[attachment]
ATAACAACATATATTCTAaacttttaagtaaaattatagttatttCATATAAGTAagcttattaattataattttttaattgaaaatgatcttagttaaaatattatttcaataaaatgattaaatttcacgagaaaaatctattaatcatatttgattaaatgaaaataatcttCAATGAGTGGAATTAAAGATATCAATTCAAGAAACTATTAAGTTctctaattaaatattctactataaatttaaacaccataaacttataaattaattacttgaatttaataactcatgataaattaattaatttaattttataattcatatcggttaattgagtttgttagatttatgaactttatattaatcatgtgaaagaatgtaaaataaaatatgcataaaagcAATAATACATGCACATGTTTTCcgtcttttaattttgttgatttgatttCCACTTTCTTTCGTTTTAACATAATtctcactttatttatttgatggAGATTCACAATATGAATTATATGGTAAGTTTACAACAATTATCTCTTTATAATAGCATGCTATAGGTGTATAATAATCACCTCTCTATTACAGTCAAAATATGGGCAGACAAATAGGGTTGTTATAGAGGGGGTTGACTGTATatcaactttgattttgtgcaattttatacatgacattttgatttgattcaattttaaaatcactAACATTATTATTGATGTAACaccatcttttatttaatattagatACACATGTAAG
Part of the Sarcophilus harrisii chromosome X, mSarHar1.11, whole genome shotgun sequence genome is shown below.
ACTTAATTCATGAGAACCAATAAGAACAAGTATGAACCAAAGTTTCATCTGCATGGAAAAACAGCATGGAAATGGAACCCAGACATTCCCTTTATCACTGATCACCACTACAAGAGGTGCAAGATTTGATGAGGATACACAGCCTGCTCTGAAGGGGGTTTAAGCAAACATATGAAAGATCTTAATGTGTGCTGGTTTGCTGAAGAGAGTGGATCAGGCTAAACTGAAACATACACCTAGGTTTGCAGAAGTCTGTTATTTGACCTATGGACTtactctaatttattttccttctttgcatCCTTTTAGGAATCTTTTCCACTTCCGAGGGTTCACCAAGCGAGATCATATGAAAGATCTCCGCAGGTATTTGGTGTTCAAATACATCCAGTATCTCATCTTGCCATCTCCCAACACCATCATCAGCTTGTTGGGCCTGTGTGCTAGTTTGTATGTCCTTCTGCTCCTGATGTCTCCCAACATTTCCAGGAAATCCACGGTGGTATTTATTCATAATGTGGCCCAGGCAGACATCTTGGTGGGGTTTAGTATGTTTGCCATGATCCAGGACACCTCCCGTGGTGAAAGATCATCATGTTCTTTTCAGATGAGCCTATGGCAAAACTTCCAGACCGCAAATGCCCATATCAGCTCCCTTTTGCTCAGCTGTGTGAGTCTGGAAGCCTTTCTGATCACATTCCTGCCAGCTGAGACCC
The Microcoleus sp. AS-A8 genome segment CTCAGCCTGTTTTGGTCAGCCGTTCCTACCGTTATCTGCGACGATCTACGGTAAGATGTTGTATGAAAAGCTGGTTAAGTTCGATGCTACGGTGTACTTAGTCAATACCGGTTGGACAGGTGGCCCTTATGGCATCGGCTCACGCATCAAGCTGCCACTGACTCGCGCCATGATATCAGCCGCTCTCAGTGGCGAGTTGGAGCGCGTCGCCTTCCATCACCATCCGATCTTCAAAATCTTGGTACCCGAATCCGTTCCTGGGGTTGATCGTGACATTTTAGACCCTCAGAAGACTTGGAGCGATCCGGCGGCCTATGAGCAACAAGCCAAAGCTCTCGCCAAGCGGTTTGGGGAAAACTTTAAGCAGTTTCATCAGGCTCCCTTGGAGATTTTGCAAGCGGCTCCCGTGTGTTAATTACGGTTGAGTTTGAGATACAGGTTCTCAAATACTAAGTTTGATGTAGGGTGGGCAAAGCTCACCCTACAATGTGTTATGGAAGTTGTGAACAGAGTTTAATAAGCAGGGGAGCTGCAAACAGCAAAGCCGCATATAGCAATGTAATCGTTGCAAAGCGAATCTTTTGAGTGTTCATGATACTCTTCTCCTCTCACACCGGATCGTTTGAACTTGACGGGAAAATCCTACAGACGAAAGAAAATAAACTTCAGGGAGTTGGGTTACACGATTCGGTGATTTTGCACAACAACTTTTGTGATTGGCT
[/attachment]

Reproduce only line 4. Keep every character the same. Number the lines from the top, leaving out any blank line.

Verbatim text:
The Microcoleus sp. AS-A8 genome segment CTCAGCCTGTTTTGGTCAGCCGTTCCTACCGTTATCTGCGACGATCTACGGTAAGATGTTGTATGAAAAGCTGGTTAAGTTCGATGCTACGGTGTACTTAGTCAATACCGGTTGGACAGGTGGCCCTTATGGCATCGGCTCACGCATCAAGCTGCCACTGACTCGCGCCATGATATCAGCCGCTCTCAGTGGCGAGTTGGAGCGCGTCGCCTTCCATCACCATCCGATCTTCAAAATCTTGGTACCCGAATCCGTTCCTGGGGTTGATCGTGACATTTTAGACCCTCAGAAGACTTGGAGCGATCCGGCGGCCTATGAGCAACAAGCCAAAGCTCTCGCCAAGCGGTTTGGGGAAAACTTTAAGCAGTTTCATCAGGCTCCCTTGGAGATTTTGCAAGCGGCTCCCGTGTGTTAATTACGGTTGAGTTTGAGATACAGGTTCTCAAATACTAAGTTTGATGTAGGGTGGGCAAAGCTCACCCTACAATGTGTTATGGAAGTTGTGAACAGAGTTTAATAAGCAGGGGAGCTGCAAACAGCAAAGCCGCATATAGCAATGTAATCGTTGCAAAGCGAATCTTTTGAGTGTTCATGATACTCTTCTCCTCTCACACCGGATCGTTTGAACTTGACGGGAAAATCCTACAGACGAAAGAAAATAAACTTCAGGGAGTTGGGTTACACGATTCGGTGATTTTGCACAACAACTTTTGTGATTGGCT